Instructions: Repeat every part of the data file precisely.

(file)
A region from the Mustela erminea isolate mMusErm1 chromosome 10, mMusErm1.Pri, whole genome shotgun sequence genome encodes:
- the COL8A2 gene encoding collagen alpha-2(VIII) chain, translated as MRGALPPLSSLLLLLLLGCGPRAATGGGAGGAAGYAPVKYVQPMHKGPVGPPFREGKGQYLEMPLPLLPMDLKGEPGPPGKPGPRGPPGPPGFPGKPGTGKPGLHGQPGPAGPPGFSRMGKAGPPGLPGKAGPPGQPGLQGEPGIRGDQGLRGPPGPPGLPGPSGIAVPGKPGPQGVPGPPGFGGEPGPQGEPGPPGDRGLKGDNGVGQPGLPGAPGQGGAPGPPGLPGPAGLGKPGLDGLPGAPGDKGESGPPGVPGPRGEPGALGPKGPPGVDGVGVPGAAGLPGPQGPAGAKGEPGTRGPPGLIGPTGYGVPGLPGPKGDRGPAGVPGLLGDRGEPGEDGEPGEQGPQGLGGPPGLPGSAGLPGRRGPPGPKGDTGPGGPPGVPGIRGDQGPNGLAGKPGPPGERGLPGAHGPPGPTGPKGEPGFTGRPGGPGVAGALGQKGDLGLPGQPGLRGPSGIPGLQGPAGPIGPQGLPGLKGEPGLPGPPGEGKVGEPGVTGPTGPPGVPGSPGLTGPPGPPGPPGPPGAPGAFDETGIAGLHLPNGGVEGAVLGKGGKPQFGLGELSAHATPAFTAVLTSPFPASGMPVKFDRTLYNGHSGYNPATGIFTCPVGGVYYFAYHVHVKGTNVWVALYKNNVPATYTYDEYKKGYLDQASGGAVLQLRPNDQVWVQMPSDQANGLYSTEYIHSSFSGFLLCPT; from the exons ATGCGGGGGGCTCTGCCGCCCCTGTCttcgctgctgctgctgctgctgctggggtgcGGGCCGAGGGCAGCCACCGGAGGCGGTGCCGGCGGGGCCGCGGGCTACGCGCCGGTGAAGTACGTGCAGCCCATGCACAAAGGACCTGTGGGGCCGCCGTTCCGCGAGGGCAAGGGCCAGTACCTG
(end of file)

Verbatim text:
A region from the Mustela erminea isolate mMusErm1 chromosome 10, mMusErm1.Pri, whole genome shotgun sequence genome encodes:
- the COL8A2 gene encoding collagen alpha-2(VIII) chain, translated as MRGALPPLSSLLLLLLLGCGPRAATGGGAGGAAGYAPVKYVQPMHKGPVGPPFREGKGQYLEMPLPLLPMDLKGEPGPPGKPGPRGPPGPPGFPGKPGTGKPGLHGQPGPAGPPGFSRMGKAGPPGLPGKAGPPGQPGLQGEPGIRGDQGLRGPPGPPGLPGPSGIAVPGKPGPQGVPGPPGFGGEPGPQGEPGPPGDRGLKGDNGVGQPGLPGAPGQGGAPGPPGLPGPAGLGKPGLDGLPGAPGDKGESGPPGVPGPRGEPGALGPKGPPGVDGVGVPGAAGLPGPQGPAGAKGEPGTRGPPGLIGPTGYGVPGLPGPKGDRGPAGVPGLLGDRGEPGEDGEPGEQGPQGLGGPPGLPGSAGLPGRRGPPGPKGDTGPGGPPGVPGIRGDQGPNGLAGKPGPPGERGLPGAHGPPGPTGPKGEPGFTGRPGGPGVAGALGQKGDLGLPGQPGLRGPSGIPGLQGPAGPIGPQGLPGLKGEPGLPGPPGEGKVGEPGVTGPTGPPGVPGSPGLTGPPGPPGPPGPPGAPGAFDETGIAGLHLPNGGVEGAVLGKGGKPQFGLGELSAHATPAFTAVLTSPFPASGMPVKFDRTLYNGHSGYNPATGIFTCPVGGVYYFAYHVHVKGTNVWVALYKNNVPATYTYDEYKKGYLDQASGGAVLQLRPNDQVWVQMPSDQANGLYSTEYIHSSFSGFLLCPT; from the exons ATGCGGGGGGCTCTGCCGCCCCTGTCttcgctgctgctgctgctgctgctggggtgcGGGCCGAGGGCAGCCACCGGAGGCGGTGCCGGCGGGGCCGCGGGCTACGCGCCGGTGAAGTACGTGCAGCCCATGCACAAAGGACCTGTGGGGCCGCCGTTCCGCGAGGGCAAGGGCCAGTACCTG